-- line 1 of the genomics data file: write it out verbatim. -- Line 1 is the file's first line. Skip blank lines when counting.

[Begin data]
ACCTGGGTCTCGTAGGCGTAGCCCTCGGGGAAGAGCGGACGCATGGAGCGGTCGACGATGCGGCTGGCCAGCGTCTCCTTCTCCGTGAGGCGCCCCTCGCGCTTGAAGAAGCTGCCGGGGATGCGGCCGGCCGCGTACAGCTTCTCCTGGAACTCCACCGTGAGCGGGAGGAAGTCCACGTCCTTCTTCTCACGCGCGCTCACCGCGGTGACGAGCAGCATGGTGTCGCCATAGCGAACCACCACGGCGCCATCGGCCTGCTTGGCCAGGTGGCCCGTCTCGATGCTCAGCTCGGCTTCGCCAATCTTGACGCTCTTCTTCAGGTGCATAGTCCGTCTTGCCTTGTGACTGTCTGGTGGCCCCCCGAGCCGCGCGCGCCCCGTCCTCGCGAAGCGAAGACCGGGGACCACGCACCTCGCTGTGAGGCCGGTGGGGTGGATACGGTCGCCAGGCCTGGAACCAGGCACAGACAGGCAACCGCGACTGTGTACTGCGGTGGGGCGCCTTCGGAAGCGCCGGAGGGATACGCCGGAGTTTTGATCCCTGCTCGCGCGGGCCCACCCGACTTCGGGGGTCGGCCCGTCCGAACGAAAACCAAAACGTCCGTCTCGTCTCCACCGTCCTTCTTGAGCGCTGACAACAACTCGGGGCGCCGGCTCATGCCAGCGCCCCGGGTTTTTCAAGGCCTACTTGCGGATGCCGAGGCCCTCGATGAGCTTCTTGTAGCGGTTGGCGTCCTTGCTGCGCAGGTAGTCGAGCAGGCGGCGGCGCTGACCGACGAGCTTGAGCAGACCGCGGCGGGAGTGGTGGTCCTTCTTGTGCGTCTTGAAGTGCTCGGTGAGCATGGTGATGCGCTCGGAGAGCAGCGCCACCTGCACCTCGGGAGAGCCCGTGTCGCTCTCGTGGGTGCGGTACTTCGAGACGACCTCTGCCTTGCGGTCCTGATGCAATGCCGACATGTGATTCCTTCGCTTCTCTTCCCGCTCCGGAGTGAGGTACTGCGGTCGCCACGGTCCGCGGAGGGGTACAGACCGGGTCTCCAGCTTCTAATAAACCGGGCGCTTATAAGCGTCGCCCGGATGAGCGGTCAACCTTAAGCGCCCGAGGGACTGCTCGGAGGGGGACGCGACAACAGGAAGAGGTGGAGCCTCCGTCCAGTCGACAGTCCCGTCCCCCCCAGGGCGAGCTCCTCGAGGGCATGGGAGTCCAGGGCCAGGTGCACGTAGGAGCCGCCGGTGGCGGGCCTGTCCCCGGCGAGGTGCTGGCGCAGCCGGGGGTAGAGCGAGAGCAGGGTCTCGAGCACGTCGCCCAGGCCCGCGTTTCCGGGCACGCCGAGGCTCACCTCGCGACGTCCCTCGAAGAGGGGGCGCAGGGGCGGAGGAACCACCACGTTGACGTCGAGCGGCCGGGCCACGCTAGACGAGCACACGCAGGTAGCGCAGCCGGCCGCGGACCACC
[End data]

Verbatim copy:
ACCTGGGTCTCGTAGGCGTAGCCCTCGGGGAAGAGCGGACGCATGGAGCGGTCGACGATGCGGCTGGCCAGCGTCTCCTTCTCCGTGAGGCGCCCCTCGCGCTTGAAGAAGCTGCCGGGGATGCGGCCGGCCGCGTACAGCTTCTCCTGGAACTCCACCGTGAGCGGGAGGAAGTCCACGTCCTTCTTCTCACGCGCGCTCACCGCGGTGACGAGCAGCATGGTGTCGCCATAGCGAACCACCACGGCGCCATCGGCCTGCTTGGCCAGGTGGCCCGTCTCGATGCTCAGCTCGGCTTCGCCAATCTTGACGCTCTTCTTCAGGTGCATAGTCCGTCTTGCCTTGTGACTGTCTGGTGGCCCCCCGAGCCGCGCGCGCCCCGTCCTCGCGAAGCGAAGACCGGGGACCACGCACCTCGCTGTGAGGCCGGTGGGGTGGATACGGTCGCCAGGCCTGGAACCAGGCACAGACAGGCAACCGCGACTGTGTACTGCGGTGGGGCGCCTTCGGAAGCGCCGGAGGGATACGCCGGAGTTTTGATCCCTGCTCGCGCGGGCCCACCCGACTTCGGGGGTCGGCCCGTCCGAACGAAAACCAAAACGTCCGTCTCGTCTCCACCGTCCTTCTTGAGCGCTGACAACAACTCGGGGCGCCGGCTCATGCCAGCGCCCCGGGTTTTTCAAGGCCTACTTGCGGATGCCGAGGCCCTCGATGAGCTTCTTGTAGCGGTTGGCGTCCTTGCTGCGCAGGTAGTCGAGCAGGCGGCGGCGCTGACCGACGAGCTTGAGCAGACCGCGGCGGGAGTGGTGGTCCTTCTTGTGCGTCTTGAAGTGCTCGGTGAGCATGGTGATGCGCTCGGAGAGCAGCGCCACCTGCACCTCGGGAGAGCCCGTGTCGCTCTCGTGGGTGCGGTACTTCGAGACGACCTCTGCCTTGCGGTCCTGATGCAATGCCGACATGTGATTCCTTCGCTTCTCTTCCCGCTCCGGAGTGAGGTACTGCGGTCGCCACGGTCCGCGGAGGGGTACAGACCGGGTCTCCAGCTTCTAATAAACCGGGCGCTTATAAGCGTCGCCCGGATGAGCGGTCAACCTTAAGCGCCCGAGGGACTGCTCGGAGGGGGACGCGACAACAGGAAGAGGTGGAGCCTCCGTCCAGTCGACAGTCCCGTCCCCCCCAGGGCGAGCTCCTCGAGGGCATGGGAGTCCAGGGCCAGGTGCACGTAGGAGCCGCCGGTGGCGGGCCTGTCCCCGGCGAGGTGCTGGCGCAGCCGGGGGTAGAGCGAGAGCAGGGTCTCGAGCACGTCGCCCAGGCCCGCGTTTCCGGGCACGCCGAGGCTCACCTCGCGACGTCCCTCGAAGAGGGGGCGCAGGGGCGGAGGAACCACCACGTTGACGTCGAGCGGCCGGGCCACGCTAGACGAGCACACGCAGGTAGCGCAGCCGGCCGCGGACCACC